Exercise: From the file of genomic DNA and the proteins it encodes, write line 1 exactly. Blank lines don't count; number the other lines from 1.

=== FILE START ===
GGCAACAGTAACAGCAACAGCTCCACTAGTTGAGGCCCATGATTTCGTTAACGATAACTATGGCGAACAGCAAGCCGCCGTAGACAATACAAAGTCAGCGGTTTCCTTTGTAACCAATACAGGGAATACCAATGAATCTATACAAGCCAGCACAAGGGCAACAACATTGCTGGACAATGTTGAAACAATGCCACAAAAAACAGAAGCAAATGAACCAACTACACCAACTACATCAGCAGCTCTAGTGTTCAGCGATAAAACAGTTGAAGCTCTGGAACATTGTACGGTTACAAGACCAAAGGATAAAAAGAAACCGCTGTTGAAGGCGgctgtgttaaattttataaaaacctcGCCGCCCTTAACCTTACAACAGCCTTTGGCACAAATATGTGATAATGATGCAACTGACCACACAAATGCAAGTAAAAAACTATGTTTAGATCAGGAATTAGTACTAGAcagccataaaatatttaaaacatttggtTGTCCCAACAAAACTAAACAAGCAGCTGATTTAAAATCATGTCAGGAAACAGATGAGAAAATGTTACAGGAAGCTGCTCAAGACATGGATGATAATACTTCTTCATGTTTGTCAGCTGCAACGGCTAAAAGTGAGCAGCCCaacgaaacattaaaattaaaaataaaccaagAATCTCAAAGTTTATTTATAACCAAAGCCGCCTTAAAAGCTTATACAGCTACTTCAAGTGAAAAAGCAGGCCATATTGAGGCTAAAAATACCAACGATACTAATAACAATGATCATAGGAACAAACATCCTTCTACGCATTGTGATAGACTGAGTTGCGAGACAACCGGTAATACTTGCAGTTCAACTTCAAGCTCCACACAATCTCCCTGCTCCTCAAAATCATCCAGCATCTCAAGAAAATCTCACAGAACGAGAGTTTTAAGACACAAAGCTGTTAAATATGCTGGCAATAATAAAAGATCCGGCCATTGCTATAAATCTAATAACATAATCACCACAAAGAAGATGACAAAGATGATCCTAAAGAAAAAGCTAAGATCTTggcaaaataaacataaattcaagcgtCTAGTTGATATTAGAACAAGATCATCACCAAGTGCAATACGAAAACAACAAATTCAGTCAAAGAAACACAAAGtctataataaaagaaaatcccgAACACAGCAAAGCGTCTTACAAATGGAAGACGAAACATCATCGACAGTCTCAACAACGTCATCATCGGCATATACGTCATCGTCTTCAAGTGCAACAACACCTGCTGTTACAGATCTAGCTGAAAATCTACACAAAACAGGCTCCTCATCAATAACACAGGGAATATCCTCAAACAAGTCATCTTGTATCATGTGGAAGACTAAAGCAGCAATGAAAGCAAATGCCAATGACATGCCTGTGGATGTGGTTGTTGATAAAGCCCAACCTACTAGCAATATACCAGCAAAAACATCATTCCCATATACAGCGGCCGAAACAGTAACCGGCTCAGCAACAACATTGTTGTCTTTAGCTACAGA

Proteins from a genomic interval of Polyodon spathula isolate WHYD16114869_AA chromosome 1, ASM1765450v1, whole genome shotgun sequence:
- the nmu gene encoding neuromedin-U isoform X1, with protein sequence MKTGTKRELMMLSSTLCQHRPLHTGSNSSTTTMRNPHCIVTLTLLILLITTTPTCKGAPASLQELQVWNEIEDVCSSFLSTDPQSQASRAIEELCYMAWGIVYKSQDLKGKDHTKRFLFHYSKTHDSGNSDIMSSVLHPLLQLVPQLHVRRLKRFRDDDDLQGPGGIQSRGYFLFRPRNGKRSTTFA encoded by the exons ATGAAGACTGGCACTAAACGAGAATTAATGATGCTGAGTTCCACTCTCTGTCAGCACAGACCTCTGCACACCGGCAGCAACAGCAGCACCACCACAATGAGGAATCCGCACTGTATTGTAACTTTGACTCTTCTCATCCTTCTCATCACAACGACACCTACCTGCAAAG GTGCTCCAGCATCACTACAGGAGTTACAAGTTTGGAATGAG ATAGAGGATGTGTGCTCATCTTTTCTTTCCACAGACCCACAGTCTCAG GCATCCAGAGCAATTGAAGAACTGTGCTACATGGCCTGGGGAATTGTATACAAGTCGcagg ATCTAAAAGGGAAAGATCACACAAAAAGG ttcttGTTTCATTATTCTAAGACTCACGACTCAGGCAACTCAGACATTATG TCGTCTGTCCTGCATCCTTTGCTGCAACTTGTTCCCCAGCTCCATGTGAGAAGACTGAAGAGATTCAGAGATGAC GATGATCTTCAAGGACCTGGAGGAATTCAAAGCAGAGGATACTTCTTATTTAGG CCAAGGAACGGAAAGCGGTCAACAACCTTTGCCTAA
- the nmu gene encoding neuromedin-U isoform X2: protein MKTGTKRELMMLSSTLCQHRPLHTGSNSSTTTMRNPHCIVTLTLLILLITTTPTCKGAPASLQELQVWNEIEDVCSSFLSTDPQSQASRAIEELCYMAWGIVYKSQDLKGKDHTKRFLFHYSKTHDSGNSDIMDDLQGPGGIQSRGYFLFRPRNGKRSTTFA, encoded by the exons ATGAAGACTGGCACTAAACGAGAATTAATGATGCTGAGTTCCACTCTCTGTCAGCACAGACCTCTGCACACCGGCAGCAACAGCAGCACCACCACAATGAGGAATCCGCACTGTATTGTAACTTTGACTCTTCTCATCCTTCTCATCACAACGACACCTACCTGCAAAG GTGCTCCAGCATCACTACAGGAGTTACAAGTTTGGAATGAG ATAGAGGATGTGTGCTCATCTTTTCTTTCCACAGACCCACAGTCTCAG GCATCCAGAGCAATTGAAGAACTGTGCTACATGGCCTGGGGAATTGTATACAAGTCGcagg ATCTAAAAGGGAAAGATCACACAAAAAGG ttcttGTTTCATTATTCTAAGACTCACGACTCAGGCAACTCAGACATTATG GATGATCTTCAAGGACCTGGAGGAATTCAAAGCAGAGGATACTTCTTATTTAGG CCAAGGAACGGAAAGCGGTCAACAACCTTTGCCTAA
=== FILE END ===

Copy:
GGCAACAGTAACAGCAACAGCTCCACTAGTTGAGGCCCATGATTTCGTTAACGATAACTATGGCGAACAGCAAGCCGCCGTAGACAATACAAAGTCAGCGGTTTCCTTTGTAACCAATACAGGGAATACCAATGAATCTATACAAGCCAGCACAAGGGCAACAACATTGCTGGACAATGTTGAAACAATGCCACAAAAAACAGAAGCAAATGAACCAACTACACCAACTACATCAGCAGCTCTAGTGTTCAGCGATAAAACAGTTGAAGCTCTGGAACATTGTACGGTTACAAGACCAAAGGATAAAAAGAAACCGCTGTTGAAGGCGgctgtgttaaattttataaaaacctcGCCGCCCTTAACCTTACAACAGCCTTTGGCACAAATATGTGATAATGATGCAACTGACCACACAAATGCAAGTAAAAAACTATGTTTAGATCAGGAATTAGTACTAGAcagccataaaatatttaaaacatttggtTGTCCCAACAAAACTAAACAAGCAGCTGATTTAAAATCATGTCAGGAAACAGATGAGAAAATGTTACAGGAAGCTGCTCAAGACATGGATGATAATACTTCTTCATGTTTGTCAGCTGCAACGGCTAAAAGTGAGCAGCCCaacgaaacattaaaattaaaaataaaccaagAATCTCAAAGTTTATTTATAACCAAAGCCGCCTTAAAAGCTTATACAGCTACTTCAAGTGAAAAAGCAGGCCATATTGAGGCTAAAAATACCAACGATACTAATAACAATGATCATAGGAACAAACATCCTTCTACGCATTGTGATAGACTGAGTTGCGAGACAACCGGTAATACTTGCAGTTCAACTTCAAGCTCCACACAATCTCCCTGCTCCTCAAAATCATCCAGCATCTCAAGAAAATCTCACAGAACGAGAGTTTTAAGACACAAAGCTGTTAAATATGCTGGCAATAATAAAAGATCCGGCCATTGCTATAAATCTAATAACATAATCACCACAAAGAAGATGACAAAGATGATCCTAAAGAAAAAGCTAAGATCTTggcaaaataaacataaattcaagcgtCTAGTTGATATTAGAACAAGATCATCACCAAGTGCAATACGAAAACAACAAATTCAGTCAAAGAAACACAAAGtctataataaaagaaaatcccgAACACAGCAAAGCGTCTTACAAATGGAAGACGAAACATCATCGACAGTCTCAACAACGTCATCATCGGCATATACGTCATCGTCTTCAAGTGCAACAACACCTGCTGTTACAGATCTAGCTGAAAATCTACACAAAACAGGCTCCTCATCAATAACACAGGGAATATCCTCAAACAAGTCATCTTGTATCATGTGGAAGACTAAAGCAGCAATGAAAGCAAATGCCAATGACATGCCTGTGGATGTGGTTGTTGATAAAGCCCAACCTACTAGCAATATACCAGCAAAAACATCATTCCCATATACAGCGGCCGAAACAGTAACCGGCTCAGCAACAACATTGTTGTCTTTAGCTACAGA